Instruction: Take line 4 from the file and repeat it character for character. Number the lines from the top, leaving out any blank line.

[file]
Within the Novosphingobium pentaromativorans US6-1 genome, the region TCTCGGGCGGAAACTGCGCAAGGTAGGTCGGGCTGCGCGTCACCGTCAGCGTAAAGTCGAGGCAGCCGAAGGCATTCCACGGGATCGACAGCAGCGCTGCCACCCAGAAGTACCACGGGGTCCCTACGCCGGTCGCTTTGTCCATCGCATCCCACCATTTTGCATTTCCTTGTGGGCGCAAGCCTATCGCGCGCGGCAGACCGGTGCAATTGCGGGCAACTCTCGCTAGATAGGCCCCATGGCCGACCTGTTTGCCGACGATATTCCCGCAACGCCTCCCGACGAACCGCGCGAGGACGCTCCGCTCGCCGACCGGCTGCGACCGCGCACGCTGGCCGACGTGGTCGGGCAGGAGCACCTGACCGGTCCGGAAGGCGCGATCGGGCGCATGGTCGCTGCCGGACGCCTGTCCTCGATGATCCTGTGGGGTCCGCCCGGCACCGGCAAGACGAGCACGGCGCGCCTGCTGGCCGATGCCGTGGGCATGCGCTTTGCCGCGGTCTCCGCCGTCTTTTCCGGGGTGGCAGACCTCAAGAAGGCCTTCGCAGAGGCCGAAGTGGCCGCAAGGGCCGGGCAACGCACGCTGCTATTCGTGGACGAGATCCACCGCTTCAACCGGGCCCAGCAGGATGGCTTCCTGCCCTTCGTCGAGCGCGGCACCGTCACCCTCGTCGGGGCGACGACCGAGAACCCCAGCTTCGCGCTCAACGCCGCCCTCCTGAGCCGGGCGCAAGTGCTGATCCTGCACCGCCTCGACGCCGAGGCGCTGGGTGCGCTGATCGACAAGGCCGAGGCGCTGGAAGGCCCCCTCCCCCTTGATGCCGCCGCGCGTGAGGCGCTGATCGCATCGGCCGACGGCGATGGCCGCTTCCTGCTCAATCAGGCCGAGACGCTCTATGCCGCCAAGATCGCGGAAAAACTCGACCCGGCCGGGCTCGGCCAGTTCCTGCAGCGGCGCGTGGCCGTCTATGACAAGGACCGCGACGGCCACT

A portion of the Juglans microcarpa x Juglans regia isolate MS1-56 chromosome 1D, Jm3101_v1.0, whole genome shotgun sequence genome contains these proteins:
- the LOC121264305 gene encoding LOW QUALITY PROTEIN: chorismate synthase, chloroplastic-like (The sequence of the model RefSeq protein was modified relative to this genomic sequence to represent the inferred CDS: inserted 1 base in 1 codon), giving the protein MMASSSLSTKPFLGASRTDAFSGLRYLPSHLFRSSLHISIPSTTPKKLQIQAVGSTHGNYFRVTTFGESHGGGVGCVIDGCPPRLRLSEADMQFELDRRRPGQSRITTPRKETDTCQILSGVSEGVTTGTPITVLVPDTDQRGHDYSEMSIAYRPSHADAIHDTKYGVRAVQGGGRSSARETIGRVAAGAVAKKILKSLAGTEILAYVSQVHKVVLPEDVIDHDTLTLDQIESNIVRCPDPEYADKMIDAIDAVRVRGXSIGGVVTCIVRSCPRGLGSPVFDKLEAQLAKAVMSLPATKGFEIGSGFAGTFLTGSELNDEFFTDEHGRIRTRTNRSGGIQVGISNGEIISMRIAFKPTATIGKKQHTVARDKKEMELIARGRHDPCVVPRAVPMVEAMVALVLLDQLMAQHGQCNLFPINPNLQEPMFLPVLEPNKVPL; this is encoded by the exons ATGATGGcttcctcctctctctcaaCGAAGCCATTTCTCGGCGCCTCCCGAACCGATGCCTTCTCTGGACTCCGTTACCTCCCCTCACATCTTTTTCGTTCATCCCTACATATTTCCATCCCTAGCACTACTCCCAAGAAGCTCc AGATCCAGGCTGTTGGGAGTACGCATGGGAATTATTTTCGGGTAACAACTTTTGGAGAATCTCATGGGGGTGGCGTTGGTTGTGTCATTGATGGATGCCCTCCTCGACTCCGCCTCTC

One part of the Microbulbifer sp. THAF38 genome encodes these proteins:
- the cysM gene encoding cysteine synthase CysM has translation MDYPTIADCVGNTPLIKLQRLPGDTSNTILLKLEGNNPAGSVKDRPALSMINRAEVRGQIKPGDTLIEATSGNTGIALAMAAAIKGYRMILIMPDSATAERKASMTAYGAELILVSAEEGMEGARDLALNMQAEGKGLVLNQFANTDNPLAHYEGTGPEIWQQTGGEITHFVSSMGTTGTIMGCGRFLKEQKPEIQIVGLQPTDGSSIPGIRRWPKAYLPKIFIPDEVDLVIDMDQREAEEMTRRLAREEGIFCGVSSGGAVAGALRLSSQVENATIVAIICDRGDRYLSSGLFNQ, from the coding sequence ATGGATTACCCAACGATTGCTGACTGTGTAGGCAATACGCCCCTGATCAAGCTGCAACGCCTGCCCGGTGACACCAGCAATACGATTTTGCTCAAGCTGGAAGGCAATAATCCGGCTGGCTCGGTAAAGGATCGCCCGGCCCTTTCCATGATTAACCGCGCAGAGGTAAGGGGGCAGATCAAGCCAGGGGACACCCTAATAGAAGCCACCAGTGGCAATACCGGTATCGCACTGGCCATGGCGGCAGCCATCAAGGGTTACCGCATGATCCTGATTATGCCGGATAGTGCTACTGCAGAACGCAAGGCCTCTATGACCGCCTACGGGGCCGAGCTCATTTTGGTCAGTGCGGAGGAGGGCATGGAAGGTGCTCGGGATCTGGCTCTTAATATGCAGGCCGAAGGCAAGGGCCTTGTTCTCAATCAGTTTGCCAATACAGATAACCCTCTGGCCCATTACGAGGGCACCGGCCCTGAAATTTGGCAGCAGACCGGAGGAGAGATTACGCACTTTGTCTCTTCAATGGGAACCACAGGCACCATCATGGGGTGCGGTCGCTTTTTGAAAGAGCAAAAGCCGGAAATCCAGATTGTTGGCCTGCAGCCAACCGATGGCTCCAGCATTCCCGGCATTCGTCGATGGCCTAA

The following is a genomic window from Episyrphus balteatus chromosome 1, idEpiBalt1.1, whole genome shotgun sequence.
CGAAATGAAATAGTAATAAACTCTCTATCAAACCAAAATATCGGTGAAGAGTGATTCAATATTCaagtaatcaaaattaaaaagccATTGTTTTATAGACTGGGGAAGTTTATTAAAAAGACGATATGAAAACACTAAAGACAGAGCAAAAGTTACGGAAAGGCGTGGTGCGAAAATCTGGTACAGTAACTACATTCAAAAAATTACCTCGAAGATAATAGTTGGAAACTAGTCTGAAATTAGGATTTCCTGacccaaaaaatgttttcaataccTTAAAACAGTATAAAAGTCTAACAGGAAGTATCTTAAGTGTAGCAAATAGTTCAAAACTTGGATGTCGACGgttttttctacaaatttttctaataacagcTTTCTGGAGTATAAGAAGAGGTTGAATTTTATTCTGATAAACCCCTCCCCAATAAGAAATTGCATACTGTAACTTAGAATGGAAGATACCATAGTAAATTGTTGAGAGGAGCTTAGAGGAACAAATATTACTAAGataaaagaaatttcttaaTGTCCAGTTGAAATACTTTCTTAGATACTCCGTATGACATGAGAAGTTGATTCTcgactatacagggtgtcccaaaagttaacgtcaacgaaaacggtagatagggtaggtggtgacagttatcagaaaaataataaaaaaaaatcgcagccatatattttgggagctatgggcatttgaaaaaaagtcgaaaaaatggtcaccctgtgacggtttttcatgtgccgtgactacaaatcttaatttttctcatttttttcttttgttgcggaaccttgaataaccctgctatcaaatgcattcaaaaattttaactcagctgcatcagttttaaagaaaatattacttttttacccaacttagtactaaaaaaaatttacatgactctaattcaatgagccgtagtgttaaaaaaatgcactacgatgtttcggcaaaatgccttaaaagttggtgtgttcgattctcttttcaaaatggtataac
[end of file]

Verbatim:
One part of the Microbulbifer sp. THAF38 genome encodes these proteins: